A Collection About Missing Black Children: Where is He, Unseen, Dark History


Growing up the missing children in America had a place to live on the side of a milk carton. But where were and are the missing black children? In this collection we deal with the very real story of the fact that African American children go missing and do not get the resources to be found like other children. In “Where is He” a parent asks the question and must brave the conversation they have to have with the policeman that comes to their door. In “Unseen” we dive into the idea of a child walking down the street and then they are gone. To ensure that people understand how simple and fast it can happen to them, to any of us. And finally, in “Dark History” we look into the history of the African American and how that history is being taught and torn away at the same time. That as children disappear it vastly affects what our history will be if no one is here to write it and live it. This is a collection into the historical darkness of missing African American children and how that is affecting all of us in different ways. Missing is terrifying, missing for a lifetime is truly tragic. ***This collection may be performed by a male or female student.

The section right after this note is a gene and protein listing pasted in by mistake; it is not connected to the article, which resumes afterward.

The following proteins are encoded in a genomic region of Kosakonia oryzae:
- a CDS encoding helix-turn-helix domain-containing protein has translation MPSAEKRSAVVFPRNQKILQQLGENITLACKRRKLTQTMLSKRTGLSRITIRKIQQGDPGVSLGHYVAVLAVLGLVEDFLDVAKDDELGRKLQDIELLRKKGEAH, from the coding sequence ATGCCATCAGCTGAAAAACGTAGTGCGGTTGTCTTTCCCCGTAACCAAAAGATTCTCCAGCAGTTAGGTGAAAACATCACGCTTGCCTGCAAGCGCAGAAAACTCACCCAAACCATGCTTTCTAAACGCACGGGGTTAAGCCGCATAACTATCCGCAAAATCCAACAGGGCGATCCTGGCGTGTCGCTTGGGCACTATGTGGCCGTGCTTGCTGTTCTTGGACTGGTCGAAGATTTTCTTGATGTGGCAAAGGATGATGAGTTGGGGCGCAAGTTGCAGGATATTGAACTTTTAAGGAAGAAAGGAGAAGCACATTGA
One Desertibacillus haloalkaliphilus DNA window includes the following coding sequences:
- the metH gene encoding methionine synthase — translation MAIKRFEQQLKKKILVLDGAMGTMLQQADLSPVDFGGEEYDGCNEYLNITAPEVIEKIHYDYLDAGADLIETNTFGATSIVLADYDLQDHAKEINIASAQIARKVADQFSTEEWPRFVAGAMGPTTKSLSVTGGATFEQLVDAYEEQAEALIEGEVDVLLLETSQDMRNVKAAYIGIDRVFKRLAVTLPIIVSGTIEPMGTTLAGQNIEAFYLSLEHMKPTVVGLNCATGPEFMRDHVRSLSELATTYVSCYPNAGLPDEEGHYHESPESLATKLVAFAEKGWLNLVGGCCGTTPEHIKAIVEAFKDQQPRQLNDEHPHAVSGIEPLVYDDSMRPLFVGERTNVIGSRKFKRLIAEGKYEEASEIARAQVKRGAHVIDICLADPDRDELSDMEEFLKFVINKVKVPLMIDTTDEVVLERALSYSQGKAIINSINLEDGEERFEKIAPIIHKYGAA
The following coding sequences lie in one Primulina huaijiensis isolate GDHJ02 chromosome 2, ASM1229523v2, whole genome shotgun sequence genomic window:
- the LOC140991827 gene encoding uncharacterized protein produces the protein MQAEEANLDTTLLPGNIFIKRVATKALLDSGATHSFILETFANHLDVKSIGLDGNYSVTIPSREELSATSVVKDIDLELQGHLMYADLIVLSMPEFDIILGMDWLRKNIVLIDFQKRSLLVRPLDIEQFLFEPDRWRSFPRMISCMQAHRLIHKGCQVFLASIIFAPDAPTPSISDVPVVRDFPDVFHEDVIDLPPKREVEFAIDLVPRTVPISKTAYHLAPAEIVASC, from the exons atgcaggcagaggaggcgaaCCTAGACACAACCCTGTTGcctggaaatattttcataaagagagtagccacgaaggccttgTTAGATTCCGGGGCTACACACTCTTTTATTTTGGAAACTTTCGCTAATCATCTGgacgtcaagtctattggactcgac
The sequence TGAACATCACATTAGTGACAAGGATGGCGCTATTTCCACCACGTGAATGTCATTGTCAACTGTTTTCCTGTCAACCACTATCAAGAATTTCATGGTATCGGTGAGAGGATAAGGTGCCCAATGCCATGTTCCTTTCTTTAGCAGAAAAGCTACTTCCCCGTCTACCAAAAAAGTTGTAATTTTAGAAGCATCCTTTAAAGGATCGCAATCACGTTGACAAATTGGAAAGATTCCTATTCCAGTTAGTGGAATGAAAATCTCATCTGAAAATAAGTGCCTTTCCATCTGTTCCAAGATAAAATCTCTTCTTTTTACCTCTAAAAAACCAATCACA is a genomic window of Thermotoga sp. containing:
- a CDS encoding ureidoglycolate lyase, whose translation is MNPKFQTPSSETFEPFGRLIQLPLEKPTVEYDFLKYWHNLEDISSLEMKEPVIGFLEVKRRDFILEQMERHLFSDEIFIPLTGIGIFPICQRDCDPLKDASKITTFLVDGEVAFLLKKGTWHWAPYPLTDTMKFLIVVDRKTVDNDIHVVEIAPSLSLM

Missing Black Children

  • Where Is He?


    It seems no one cares

    Thoughts of the sun outside

    the heat of the day

    the news that doesn’t affect us

    the neighborhood children laugh

    I miss his laugh.


    My son is missing.

    Walked out of the door,

    Running late- that’s my boy

    Kissed me on my cheek

    Green shirt with blue jeans

    Or a blue shirt with tan pants

    Never thinking the last time I saw him would be the last.

    The final page of a book and all I want to do is turn to the next page

    No more pages

    No more story

    No more him.


    They said they would look for him

    Find him

    The little black boy.

    No one cares when it’s a black child.

    No one but the people that love them.

    Why does no one care?

    Missing animals on the opening of the news-

    Elderly wondering from their homes on the news-

    But black boys and girls are ghosts floating in the

    Nothingness of the “We just don’t care”

    The nowhere- ness of the “Our resources will not be spent on you.”

    Historical- ness of “No one cares about the missing black children.”




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